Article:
What I find really disturbing is that in spite of that "correction," when the company restated earnings for all of 2014 and all of 2015, profits were only adjusted down 5% each year.
Something's not right there.
And, as far as guidance, the company just said in January that 2016 would be a tougher year on account of increasing competition.
Now I think you get it. This whole subprime auto merry-go-round is eventually going to throw a lot of riders off their painted ponies.
If you want to bet on the crash of the subprime auto loan game, I like shorting Santander Consumer USA Holdings at the market.
Use a tight stop if you want. But I'm going to short more on any big jumps in the stock.
One Trade to Profit from P2P Lending's Latest Headwind: P2P lenders have seen their stock prices get pummeled by various market forces. And with the SCOTUS now mulling a case that could represent a landmark in financing, things could soon get much worse…
About the Author
Shah Gilani boasts a financial pedigree unlike any other. He ran his first hedge fund in 1982 from his seat on the floor of the Chicago Board of Options Exchange. When options on the Standard & Poor's 100 began trading on March 11, 1983, Shah worked in "the pit" as a market maker.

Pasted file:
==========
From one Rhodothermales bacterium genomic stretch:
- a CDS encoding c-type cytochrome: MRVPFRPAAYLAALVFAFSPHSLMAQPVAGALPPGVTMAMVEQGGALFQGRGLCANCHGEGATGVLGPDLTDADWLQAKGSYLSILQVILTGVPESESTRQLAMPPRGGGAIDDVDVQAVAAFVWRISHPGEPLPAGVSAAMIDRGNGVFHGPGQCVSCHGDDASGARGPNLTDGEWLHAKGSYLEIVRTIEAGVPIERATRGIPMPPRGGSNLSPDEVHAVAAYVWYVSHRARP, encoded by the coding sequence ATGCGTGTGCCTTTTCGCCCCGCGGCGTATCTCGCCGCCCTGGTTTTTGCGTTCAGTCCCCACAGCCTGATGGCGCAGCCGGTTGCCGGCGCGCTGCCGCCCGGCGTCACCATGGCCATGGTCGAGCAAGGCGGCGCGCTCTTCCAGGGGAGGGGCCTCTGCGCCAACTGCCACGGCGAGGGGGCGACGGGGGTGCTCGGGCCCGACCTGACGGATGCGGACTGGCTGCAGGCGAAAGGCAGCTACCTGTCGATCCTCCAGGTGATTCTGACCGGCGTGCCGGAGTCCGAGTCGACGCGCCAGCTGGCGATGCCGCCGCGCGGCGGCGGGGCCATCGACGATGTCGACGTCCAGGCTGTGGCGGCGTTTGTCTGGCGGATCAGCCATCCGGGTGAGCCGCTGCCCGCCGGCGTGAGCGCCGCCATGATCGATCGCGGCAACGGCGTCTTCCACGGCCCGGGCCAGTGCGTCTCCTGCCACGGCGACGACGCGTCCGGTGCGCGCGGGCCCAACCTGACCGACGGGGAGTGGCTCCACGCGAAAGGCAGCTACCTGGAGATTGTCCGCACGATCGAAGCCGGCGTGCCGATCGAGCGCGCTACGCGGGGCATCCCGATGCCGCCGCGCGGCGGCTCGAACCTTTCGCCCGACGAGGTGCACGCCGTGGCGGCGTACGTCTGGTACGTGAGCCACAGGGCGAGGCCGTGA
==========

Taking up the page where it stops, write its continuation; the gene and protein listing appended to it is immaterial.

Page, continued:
He helped develop what has become known as the Volatility Index (VIX) - to this day one of the most widely used indicators worldwide. After leaving Chicago to run the futures and options division of the British banking giant Lloyd's TSB, Shah moved up to Roosevelt & Cross Inc., an old-line New York boutique firm. There he originated and ran a packaged fixed-income trading desk, and established that company's "listed" and OTC trading desks.
Shah founded a second hedge fund in 1999, which he ran until 2003.
Shah's vast network of contacts includes the biggest players on Wall Street and in international finance. These contacts give him the real story - when others only get what the investment banks want them to see.
Today, as editor of 10X Trader, Shah presents his legion of subscribers with the chance to earn ten times their money on trade after trade.
Shah is also the proud founding editor of The Money Zone, where after eight years of development and 11 years of backtesting he has found the edge over stocks, giving his members the opportunity to rake in potential double, triple, or even quadruple-digit profits weekly with just a few quick steps.
Shah is a frequent guest on CNBC, Forbes, and Marketwatch, and you can catch him every week on Fox Business's "Varney & Co."
He also writes our most talked-about publication, Wall Street Insights & Indictments, where he reveals how Wall Street's high-stakes game is really played.